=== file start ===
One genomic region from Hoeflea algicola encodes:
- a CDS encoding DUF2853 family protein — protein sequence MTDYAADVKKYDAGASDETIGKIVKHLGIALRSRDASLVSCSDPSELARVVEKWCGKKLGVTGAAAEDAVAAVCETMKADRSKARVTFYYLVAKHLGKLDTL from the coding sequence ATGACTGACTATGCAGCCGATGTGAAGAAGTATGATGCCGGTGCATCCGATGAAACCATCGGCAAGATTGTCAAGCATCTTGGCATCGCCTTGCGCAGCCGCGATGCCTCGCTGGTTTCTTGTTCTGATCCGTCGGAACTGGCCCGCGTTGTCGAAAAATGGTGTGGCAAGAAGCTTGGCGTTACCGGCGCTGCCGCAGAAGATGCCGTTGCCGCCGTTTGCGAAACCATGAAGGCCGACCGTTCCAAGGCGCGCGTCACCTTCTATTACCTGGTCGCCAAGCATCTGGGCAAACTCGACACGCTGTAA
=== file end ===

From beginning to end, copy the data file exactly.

One genomic region from Hoeflea algicola encodes:
- a CDS encoding DUF2853 family protein — protein sequence MTDYAADVKKYDAGASDETIGKIVKHLGIALRSRDASLVSCSDPSELARVVEKWCGKKLGVTGAAAEDAVAAVCETMKADRSKARVTFYYLVAKHLGKLDTL from the coding sequence ATGACTGACTATGCAGCCGATGTGAAGAAGTATGATGCCGGTGCATCCGATGAAACCATCGGCAAGATTGTCAAGCATCTTGGCATCGCCTTGCGCAGCCGCGATGCCTCGCTGGTTTCTTGTTCTGATCCGTCGGAACTGGCCCGCGTTGTCGAAAAATGGTGTGGCAAGAAGCTTGGCGTTACCGGCGCTGCCGCAGAAGATGCCGTTGCCGCCGTTTGCGAAACCATGAAGGCCGACCGTTCCAAGGCGCGCGTCACCTTCTATTACCTGGTCGCCAAGCATCTGGGCAAACTCGACACGCTGTAA